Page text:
The visual narratives and abstractions of this preeminent African American artist explore the places where he lived and worked: the rural South, Pittsburgh, Harlem, and the Caribbean. Bearden's central themesŃreligion, jazz and blues, history, literature, and the realities of black lifeŃendured throughout his remarkable career in watercolors, oils, and especially collages and photomontages from the 1940s through the 1980s.
This program surveys two centuries of art and culture in the city now known as Tokyo. Ceramics, screens, textiles, prints, paintings, and armor are among the materials discussed.
" This course will study the question of Global Architecture from the point of view of producing a set of lectures on that subject. The course will be run in the form of a writing seminar, except that students will be asked to prepare for the final class an hour-long lecture for an undergraduate survey course. During the semester, students will study the debates about where to locate "the global" and do some comparative analysis of various textbooks. The topic of the final lecture will be worked on during the semester. For that lecture, students will be asked to identify the themes of the survey course, and hand in the bibliography and reading list for their lecture."
This collection uses primary sources to explore the Hudson River School. Digital Public Library of America Primary Source Sets are designed to help students develop their critical thinking skills and draw diverse material from libraries, archives, and museums across the United States. Each set includes an overview, ten to fifteen primary sources, links to related resources, and a teaching guide. These sets were created and reviewed by the teachers on the DPLA's Education Advisory Committee.
This course is designed in the tightly controlled space between (national) security and (civil) liberty, student projects, guest presentations, readings and workshop discussions will attempt to develop positive answers to these questions. More specifically, the course will focus on the psychological, economical and political conditions of those who are marginalized and therefore deprived of parrhesia today: the silent victims and witnesses of any kind of social and cultural exclusions. "Parrhesia" was an Athenian right to frank and open speaking, the right that, like the First Amendment, demands a "fearless speaker" who must challenge political powers with criticism and unsolicited advice. Can designer and artist respond today to such a democratic call and demand? Is it possible to do so despite the (increasing) restrictions imposed on our liberties today? Can the designer or public artist operate as a proactive "parrhesiatic" agent and contribute to the protection, development and dissemination of "fearless speaking" in Public Space.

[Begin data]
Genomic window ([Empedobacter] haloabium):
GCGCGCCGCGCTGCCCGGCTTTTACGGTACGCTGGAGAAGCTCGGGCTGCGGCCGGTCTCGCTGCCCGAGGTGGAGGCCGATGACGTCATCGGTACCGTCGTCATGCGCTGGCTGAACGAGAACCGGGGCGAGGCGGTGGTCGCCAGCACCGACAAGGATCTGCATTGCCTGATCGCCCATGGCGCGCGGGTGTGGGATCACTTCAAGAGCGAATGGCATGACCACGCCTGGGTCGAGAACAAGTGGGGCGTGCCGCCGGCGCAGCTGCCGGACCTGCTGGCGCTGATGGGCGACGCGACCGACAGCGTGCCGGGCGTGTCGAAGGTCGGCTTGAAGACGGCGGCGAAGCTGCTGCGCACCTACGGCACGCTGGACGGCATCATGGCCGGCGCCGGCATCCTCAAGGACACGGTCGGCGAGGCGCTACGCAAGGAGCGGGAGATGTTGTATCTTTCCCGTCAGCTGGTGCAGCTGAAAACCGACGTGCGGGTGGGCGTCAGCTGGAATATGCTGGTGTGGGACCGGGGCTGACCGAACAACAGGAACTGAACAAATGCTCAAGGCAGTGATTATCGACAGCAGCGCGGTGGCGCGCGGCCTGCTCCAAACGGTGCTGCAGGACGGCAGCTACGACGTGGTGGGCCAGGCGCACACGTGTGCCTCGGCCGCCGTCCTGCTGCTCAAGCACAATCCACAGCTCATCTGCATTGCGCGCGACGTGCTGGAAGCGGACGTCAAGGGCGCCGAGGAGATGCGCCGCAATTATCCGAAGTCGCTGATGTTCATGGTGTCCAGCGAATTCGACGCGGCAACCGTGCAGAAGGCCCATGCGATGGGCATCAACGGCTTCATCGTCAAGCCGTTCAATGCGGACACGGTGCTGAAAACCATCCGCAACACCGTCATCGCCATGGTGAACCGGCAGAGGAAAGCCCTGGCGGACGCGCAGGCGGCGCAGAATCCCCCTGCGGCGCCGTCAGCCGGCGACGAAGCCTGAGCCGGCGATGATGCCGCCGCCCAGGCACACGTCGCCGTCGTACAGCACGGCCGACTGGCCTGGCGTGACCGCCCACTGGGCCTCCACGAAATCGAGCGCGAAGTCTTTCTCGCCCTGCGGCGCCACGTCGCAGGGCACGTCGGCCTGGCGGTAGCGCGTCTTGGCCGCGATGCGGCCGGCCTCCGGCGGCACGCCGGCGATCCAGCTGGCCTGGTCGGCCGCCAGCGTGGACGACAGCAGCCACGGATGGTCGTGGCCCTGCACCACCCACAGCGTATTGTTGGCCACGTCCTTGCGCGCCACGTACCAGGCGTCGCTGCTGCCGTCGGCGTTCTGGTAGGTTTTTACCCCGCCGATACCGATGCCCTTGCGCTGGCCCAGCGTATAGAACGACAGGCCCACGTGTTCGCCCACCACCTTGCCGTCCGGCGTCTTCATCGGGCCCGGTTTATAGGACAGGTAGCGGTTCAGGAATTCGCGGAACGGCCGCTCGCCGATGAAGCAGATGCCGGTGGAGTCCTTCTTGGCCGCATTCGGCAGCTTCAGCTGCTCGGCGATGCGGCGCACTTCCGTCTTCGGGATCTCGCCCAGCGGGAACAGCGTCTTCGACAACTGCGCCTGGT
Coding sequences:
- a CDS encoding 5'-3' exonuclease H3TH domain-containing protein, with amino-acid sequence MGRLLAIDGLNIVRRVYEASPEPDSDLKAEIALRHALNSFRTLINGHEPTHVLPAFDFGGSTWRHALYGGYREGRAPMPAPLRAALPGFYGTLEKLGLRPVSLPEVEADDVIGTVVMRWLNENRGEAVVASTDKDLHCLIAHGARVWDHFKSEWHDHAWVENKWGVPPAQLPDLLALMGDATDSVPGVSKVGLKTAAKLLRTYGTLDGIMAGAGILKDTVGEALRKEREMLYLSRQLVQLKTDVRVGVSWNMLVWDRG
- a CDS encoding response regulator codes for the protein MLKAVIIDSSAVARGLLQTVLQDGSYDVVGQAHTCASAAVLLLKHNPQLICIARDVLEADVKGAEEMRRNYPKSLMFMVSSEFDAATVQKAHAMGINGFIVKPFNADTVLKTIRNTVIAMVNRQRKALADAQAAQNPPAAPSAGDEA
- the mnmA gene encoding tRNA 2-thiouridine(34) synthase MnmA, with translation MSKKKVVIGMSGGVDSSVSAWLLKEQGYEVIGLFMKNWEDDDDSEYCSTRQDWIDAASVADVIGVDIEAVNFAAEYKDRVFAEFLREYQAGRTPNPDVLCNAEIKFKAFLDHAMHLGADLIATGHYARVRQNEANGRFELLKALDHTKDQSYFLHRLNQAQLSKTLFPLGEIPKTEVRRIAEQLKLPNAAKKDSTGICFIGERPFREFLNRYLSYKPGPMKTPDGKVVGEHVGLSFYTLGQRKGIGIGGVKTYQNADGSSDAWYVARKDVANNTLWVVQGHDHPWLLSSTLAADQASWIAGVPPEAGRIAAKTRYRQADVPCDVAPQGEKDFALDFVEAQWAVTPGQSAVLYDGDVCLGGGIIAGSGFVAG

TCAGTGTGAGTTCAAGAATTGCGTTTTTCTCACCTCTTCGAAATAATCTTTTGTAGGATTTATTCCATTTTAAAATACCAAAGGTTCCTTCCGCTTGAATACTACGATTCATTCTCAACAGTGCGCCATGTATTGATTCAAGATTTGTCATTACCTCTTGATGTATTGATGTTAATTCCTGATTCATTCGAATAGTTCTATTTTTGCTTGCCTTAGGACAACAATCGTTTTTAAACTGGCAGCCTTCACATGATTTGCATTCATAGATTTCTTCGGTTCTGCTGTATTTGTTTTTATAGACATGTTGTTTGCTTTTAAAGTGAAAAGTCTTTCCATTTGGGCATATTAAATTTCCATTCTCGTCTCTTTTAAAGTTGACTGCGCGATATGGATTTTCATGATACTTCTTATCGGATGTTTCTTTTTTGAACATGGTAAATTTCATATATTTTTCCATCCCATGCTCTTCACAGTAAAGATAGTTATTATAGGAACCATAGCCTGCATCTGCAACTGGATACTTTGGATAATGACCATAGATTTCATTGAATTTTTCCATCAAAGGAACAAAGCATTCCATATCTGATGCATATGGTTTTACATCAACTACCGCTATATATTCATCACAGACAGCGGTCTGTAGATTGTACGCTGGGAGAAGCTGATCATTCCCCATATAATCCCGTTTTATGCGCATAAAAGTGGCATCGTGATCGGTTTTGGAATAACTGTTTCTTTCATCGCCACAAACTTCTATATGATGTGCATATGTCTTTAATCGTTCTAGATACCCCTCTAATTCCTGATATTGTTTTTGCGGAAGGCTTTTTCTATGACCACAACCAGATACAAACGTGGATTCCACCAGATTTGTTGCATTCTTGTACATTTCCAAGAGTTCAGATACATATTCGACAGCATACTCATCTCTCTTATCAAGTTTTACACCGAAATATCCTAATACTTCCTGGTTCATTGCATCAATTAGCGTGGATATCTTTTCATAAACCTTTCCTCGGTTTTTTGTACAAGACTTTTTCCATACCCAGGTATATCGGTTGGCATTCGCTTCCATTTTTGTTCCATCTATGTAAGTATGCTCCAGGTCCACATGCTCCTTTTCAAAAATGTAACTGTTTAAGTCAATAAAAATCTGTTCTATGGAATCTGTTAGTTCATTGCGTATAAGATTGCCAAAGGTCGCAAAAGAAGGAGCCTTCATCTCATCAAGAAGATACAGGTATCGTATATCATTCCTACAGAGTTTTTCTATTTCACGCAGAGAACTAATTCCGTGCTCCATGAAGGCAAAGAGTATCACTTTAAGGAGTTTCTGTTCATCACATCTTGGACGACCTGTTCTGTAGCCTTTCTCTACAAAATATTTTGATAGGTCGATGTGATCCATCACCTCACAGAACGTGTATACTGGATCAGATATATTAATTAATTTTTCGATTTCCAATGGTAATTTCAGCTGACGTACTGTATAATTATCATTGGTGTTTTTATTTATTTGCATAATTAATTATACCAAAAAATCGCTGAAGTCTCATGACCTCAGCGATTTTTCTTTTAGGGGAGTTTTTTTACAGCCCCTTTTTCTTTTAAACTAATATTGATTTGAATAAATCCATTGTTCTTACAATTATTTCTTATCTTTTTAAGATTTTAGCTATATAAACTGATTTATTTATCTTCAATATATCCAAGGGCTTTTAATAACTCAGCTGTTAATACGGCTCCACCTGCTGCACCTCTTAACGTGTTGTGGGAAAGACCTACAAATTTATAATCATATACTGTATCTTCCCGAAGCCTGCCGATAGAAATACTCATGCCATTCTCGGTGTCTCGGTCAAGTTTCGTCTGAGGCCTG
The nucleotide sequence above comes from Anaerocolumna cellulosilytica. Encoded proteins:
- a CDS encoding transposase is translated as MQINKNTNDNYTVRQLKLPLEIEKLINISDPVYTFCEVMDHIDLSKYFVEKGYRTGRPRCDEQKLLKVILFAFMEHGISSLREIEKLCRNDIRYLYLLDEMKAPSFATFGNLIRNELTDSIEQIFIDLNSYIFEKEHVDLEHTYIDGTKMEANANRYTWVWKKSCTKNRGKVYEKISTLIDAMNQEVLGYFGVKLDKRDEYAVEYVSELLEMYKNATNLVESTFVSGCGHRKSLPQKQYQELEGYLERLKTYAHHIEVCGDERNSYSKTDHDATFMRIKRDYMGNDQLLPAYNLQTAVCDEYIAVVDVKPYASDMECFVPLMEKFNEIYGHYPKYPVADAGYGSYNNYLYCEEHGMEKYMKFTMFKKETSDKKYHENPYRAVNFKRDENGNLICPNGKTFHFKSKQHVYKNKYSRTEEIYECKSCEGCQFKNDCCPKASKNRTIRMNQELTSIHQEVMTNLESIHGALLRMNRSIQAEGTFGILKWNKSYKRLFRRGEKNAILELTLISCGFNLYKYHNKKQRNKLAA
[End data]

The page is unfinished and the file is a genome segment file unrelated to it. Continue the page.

In this <1 hr course, you will learn how to use the Siftr mobile tool to create new "fieldwork" activity for your class. Fieldwork activities involve learners observing and documenting their world. Fieldwork activities include citizen science, citizen journalism, citizen ethnography and span both the physical and social sciences.
- Agriculture, Food and Natural Resources
- Business and Information Technology
- Health Science
- Environmental Literacy and Sustainability
- Art and Design
- Art History
- Performing and Visual Arts
- Environmental Science
- Social Studies
- Sociology and Anthropology
- World Cultures
- Material Type:
- Reference Material
- Teaching/Learning Strategy
- Field Day Lab
- Jim Mathews
- Date Added:
Students will be introduced to Chinese Circus Arts and San Francisco’s Circus Center. They will learn about the origins of Chinese acrobatics and circus arts, and be inspired to study China’s history, and explore how circuses differ across cultures. Students will engage in group oral discussion, hands-on individual and group projects, as well as critical reflection on personal expressions.
Students will learn the batik process using dyes from the plants they have collected. They will learn where Batik originated and the cultural ways of the Javanese people.
Students will present what they have learned about their plants, prayer, the Menominee language, and the traditional uses of plants by the Menominee people.
The "National Archives Experience: Digital Vaults" is a site that features digital items (mostly created or associated with the federal government) from the National Archives' extensive collection relating to United States history. The site provides interactive exercises and a tool to create posters, as well as slideshows with audio, captions, and multiple images.
Intended for middle, high school, and early college classes, this learning resource takes a multifaceted look at 19th-century painting in France, as well as at the culture that produced and is reflected by that art. Organized by region, it provides a quick glance at the setting, history, and cultural life of Paris, the ële-de-France, the mountain areas of Franche-Comt and Auvergne, Normandy, Brittany, and Provence as well as in-depth examinations of more than 50 works of art. The packetŐs classroom guide includes activities that bring the music, literature, politics, cuisine, and artistic strategies of 19th-century France to life. Recommended for social studies, history, French language, and art curricula.